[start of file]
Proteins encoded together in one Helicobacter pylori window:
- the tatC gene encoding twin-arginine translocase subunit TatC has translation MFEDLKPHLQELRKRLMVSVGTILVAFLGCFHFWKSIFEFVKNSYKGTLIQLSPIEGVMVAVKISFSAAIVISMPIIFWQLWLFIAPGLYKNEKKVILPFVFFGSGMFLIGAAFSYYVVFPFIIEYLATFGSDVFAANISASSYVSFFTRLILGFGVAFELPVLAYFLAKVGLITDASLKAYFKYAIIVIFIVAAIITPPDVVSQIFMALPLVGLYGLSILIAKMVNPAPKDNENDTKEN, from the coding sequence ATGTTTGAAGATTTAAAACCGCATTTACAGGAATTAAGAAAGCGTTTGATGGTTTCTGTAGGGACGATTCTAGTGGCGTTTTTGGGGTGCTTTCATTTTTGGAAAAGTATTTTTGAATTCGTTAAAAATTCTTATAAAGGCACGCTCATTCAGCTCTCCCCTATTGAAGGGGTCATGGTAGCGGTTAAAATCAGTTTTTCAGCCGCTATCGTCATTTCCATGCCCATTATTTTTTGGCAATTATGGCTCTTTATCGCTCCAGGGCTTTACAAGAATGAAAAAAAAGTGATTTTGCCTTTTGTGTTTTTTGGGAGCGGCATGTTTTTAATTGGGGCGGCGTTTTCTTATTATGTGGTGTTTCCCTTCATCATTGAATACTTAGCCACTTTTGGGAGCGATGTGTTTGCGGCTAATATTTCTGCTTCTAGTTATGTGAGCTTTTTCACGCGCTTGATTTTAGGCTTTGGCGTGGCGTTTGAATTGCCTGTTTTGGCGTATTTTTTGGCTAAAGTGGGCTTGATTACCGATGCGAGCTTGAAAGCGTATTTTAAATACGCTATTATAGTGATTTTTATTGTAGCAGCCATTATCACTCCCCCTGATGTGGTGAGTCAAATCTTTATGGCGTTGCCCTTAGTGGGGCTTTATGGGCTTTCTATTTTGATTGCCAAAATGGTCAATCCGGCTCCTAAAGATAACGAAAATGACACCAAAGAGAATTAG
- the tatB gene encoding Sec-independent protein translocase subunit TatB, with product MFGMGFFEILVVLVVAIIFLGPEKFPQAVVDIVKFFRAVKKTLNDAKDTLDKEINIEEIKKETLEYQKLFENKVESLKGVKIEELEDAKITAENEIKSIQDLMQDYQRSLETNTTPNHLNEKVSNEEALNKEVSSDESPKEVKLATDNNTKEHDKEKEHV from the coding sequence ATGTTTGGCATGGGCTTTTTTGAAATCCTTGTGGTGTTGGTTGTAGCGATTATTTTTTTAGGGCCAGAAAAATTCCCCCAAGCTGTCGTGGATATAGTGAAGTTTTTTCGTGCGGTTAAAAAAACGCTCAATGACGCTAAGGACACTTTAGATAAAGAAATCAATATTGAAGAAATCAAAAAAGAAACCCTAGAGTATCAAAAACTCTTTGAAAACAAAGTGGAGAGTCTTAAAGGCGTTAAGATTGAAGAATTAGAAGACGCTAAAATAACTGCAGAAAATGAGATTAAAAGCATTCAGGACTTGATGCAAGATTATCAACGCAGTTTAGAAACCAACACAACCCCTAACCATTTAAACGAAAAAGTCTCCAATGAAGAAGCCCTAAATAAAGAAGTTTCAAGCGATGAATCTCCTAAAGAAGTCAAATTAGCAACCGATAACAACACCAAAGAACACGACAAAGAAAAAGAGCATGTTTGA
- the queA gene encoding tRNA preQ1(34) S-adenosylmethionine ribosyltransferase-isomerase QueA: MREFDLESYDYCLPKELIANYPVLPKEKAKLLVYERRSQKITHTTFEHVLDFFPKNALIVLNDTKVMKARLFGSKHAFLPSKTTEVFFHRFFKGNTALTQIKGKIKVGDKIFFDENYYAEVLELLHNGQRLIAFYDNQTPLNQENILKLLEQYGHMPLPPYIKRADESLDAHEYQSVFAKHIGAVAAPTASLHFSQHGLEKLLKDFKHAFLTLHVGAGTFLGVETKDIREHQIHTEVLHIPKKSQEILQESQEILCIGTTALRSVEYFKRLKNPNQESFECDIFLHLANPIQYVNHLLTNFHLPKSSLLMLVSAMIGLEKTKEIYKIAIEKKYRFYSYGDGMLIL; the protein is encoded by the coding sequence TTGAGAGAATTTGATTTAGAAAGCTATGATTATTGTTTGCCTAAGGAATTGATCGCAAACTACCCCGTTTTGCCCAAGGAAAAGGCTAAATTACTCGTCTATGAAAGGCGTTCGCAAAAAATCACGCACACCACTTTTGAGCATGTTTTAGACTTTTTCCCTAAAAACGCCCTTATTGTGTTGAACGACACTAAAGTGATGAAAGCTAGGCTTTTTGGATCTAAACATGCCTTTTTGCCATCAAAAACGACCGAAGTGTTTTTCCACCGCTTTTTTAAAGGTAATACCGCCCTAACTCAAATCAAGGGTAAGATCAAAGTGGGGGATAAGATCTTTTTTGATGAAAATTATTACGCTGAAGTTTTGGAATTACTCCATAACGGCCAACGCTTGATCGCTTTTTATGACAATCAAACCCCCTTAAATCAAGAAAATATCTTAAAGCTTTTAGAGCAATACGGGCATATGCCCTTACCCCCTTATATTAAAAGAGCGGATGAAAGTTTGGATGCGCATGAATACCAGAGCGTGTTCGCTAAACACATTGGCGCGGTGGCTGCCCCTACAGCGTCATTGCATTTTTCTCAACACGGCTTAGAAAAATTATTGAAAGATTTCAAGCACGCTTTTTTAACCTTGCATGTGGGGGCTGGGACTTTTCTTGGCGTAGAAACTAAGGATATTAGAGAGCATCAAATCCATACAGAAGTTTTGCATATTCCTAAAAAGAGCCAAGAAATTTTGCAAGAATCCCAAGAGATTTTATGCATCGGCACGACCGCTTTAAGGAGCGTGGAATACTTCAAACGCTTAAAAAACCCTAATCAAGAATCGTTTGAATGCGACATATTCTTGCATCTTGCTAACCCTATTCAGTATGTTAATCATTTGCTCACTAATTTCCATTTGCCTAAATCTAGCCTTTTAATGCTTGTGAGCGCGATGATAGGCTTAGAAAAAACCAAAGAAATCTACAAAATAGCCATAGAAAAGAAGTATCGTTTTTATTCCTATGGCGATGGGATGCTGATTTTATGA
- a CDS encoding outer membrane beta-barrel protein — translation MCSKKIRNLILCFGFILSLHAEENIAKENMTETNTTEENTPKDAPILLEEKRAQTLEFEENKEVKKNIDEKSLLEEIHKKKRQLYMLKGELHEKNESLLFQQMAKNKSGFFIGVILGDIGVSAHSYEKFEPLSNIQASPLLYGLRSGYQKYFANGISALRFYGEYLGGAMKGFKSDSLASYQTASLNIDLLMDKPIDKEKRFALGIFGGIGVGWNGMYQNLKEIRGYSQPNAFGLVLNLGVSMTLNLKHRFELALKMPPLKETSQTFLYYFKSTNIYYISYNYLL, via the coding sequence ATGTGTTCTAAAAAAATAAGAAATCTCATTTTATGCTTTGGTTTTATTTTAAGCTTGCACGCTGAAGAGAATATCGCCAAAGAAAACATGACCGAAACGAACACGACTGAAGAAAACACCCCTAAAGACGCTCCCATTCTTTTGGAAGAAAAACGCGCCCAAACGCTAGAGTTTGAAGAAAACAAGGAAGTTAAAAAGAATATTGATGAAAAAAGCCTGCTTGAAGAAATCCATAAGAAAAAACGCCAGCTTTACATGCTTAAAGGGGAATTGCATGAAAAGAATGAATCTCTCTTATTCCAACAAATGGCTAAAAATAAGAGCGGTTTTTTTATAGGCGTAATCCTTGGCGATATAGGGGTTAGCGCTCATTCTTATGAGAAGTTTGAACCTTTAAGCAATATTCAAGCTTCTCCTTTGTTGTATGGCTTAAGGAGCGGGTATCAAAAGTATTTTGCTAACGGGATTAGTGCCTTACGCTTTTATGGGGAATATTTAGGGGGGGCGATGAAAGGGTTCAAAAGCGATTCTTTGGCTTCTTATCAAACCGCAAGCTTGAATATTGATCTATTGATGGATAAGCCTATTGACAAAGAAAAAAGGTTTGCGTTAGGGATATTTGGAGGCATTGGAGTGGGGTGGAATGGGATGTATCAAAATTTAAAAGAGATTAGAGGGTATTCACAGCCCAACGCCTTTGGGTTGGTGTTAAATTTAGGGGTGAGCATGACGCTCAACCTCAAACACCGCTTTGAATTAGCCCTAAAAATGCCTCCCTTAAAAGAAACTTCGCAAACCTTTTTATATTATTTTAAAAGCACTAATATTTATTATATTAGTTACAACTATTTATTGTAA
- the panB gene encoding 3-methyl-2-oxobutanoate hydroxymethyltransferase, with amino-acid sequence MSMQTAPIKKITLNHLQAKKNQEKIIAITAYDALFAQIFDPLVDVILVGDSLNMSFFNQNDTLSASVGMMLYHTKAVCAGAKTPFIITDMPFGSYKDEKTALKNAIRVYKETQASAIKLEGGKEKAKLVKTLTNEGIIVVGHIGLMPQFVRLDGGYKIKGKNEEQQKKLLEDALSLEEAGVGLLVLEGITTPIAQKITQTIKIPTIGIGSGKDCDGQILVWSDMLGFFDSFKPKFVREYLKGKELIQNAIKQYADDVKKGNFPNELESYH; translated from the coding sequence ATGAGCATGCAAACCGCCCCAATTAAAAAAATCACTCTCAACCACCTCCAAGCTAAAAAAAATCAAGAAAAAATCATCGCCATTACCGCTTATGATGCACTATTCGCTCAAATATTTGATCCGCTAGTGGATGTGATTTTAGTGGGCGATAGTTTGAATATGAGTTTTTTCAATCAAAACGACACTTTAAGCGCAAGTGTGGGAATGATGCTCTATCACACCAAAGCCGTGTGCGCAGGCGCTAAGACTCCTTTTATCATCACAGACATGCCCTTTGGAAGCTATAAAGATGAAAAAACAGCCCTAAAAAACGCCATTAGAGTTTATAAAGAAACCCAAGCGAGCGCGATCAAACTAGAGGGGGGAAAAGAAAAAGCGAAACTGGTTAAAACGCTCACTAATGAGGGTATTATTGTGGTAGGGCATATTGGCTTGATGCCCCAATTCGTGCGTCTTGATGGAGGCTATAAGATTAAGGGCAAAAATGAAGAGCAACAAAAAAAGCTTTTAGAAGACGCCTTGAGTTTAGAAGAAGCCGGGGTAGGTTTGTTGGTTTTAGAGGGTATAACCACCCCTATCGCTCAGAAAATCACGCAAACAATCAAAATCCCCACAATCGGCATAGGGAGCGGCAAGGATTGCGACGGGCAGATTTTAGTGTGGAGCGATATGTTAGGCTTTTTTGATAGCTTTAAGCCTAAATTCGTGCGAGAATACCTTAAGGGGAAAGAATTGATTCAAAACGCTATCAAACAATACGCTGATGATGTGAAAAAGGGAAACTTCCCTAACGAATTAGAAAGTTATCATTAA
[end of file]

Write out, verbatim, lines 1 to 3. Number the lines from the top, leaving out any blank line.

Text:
Proteins encoded together in one Helicobacter pylori window:
- the tatC gene encoding twin-arginine translocase subunit TatC has translation MFEDLKPHLQELRKRLMVSVGTILVAFLGCFHFWKSIFEFVKNSYKGTLIQLSPIEGVMVAVKISFSAAIVISMPIIFWQLWLFIAPGLYKNEKKVILPFVFFGSGMFLIGAAFSYYVVFPFIIEYLATFGSDVFAANISASSYVSFFTRLILGFGVAFELPVLAYFLAKVGLITDASLKAYFKYAIIVIFIVAAIITPPDVVSQIFMALPLVGLYGLSILIAKMVNPAPKDNENDTKEN, from the coding sequence ATGTTTGAAGATTTAAAACCGCATTTACAGGAATTAAGAAAGCGTTTGATGGTTTCTGTAGGGACGATTCTAGTGGCGTTTTTGGGGTGCTTTCATTTTTGGAAAAGTATTTTTGAATTCGTTAAAAATTCTTATAAAGGCACGCTCATTCAGCTCTCCCCTATTGAAGGGGTCATGGTAGCGGTTAAAATCAGTTTTTCAGCCGCTATCGTCATTTCCATGCCCATTATTTTTTGGCAATTATGGCTCTTTATCGCTCCAGGGCTTTACAAGAATGAAAAAAAAGTGATTTTGCCTTTTGTGTTTTTTGGGAGCGGCATGTTTTTAATTGGGGCGGCGTTTTCTTATTATGTGGTGTTTCCCTTCATCATTGAATACTTAGCCACTTTTGGGAGCGATGTGTTTGCGGCTAATATTTCTGCTTCTAGTTATGTGAGCTTTTTCACGCGCTTGATTTTAGGCTTTGGCGTGGCGTTTGAATTGCCTGTTTTGGCGTATTTTTTGGCTAAAGTGGGCTTGATTACCGATGCGAGCTTGAAAGCGTATTTTAAATACGCTATTATAGTGATTTTTATTGTAGCAGCCATTATCACTCCCCCTGATGTGGTGAGTCAAATCTTTATGGCGTTGCCCTTAGTGGGGCTTTATGGGCTTTCTATTTTGATTGCCAAAATGGTCAATCCGGCTCCTAAAGATAACGAAAATGACACCAAAGAGAATTAG
- the tatB gene encoding Sec-independent protein translocase subunit TatB, with product MFGMGFFEILVVLVVAIIFLGPEKFPQAVVDIVKFFRAVKKTLNDAKDTLDKEINIEEIKKETLEYQKLFENKVESLKGVKIEELEDAKITAENEIKSIQDLMQDYQRSLETNTTPNHLNEKVSNEEALNKEVSSDESPKEVKLATDNNTKEHDKEKEHV from the coding sequence ATGTTTGGCATGGGCTTTTTTGAAATCCTTGTGGTGTTGGTTGTAGCGATTATTTTTTTAGGGCCAGAAAAATTCCCCCAAGCTGTCGTGGATATAGTGAAGTTTTTTCGTGCGGTTAAAAAAACGCTCAATGACGCTAAGGACACTTTAGATAAAGAAATCAATATTGAAGAAATCAAAAAAGAAACCCTAGAGTATCAAAAACTCTTTGAAAACAAAGTGGAGAGTCTTAAAGGCGTTAAGATTGAAGAATTAGAAGACGCTAAAATAACTGCAGAAAATGAGATTAAAAGCATTCAGGACTTGATGCAAGATTATCAACGCAGTTTAGAAACCAACACAACCCCTAACCATTTAAACGAAAAAGTCTCCAATGAAGAAGCCCTAAATAAAGAAGTTTCAAGCGATGAATCTCCTAAAGAAGTCAAATTAGCAACCGATAACAACACCAAAGAACACGACAAAGAAAAAGAGCATGTTTGA